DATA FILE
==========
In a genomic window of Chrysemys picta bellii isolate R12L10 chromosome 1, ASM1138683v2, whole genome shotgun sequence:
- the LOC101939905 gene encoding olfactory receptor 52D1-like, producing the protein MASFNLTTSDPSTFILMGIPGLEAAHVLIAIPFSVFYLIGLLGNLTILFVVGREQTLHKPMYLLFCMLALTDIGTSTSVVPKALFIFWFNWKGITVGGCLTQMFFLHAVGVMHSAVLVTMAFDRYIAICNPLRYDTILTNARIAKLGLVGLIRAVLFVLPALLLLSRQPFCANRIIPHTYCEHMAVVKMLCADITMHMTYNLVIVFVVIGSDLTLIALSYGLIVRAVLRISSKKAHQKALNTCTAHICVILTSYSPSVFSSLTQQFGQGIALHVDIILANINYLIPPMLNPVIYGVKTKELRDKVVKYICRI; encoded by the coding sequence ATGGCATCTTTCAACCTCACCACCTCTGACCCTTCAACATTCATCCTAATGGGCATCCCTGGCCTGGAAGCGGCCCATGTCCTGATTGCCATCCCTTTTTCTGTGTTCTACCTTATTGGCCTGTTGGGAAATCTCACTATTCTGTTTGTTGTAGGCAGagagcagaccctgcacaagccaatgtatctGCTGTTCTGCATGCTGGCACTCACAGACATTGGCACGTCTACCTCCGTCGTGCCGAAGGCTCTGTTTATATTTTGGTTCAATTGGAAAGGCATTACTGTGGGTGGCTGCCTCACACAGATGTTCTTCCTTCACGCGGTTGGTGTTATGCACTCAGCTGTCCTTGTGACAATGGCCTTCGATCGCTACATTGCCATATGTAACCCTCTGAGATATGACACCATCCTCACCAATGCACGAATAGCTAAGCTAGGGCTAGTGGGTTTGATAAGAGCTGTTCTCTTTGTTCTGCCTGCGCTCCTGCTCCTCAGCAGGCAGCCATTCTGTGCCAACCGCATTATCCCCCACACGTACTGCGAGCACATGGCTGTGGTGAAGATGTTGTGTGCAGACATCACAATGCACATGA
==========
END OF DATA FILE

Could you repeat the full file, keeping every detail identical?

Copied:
In a genomic window of Chrysemys picta bellii isolate R12L10 chromosome 1, ASM1138683v2, whole genome shotgun sequence:
- the LOC101939905 gene encoding olfactory receptor 52D1-like, producing the protein MASFNLTTSDPSTFILMGIPGLEAAHVLIAIPFSVFYLIGLLGNLTILFVVGREQTLHKPMYLLFCMLALTDIGTSTSVVPKALFIFWFNWKGITVGGCLTQMFFLHAVGVMHSAVLVTMAFDRYIAICNPLRYDTILTNARIAKLGLVGLIRAVLFVLPALLLLSRQPFCANRIIPHTYCEHMAVVKMLCADITMHMTYNLVIVFVVIGSDLTLIALSYGLIVRAVLRISSKKAHQKALNTCTAHICVILTSYSPSVFSSLTQQFGQGIALHVDIILANINYLIPPMLNPVIYGVKTKELRDKVVKYICRI; encoded by the coding sequence ATGGCATCTTTCAACCTCACCACCTCTGACCCTTCAACATTCATCCTAATGGGCATCCCTGGCCTGGAAGCGGCCCATGTCCTGATTGCCATCCCTTTTTCTGTGTTCTACCTTATTGGCCTGTTGGGAAATCTCACTATTCTGTTTGTTGTAGGCAGagagcagaccctgcacaagccaatgtatctGCTGTTCTGCATGCTGGCACTCACAGACATTGGCACGTCTACCTCCGTCGTGCCGAAGGCTCTGTTTATATTTTGGTTCAATTGGAAAGGCATTACTGTGGGTGGCTGCCTCACACAGATGTTCTTCCTTCACGCGGTTGGTGTTATGCACTCAGCTGTCCTTGTGACAATGGCCTTCGATCGCTACATTGCCATATGTAACCCTCTGAGATATGACACCATCCTCACCAATGCACGAATAGCTAAGCTAGGGCTAGTGGGTTTGATAAGAGCTGTTCTCTTTGTTCTGCCTGCGCTCCTGCTCCTCAGCAGGCAGCCATTCTGTGCCAACCGCATTATCCCCCACACGTACTGCGAGCACATGGCTGTGGTGAAGATGTTGTGTGCAGACATCACAATGCACATGA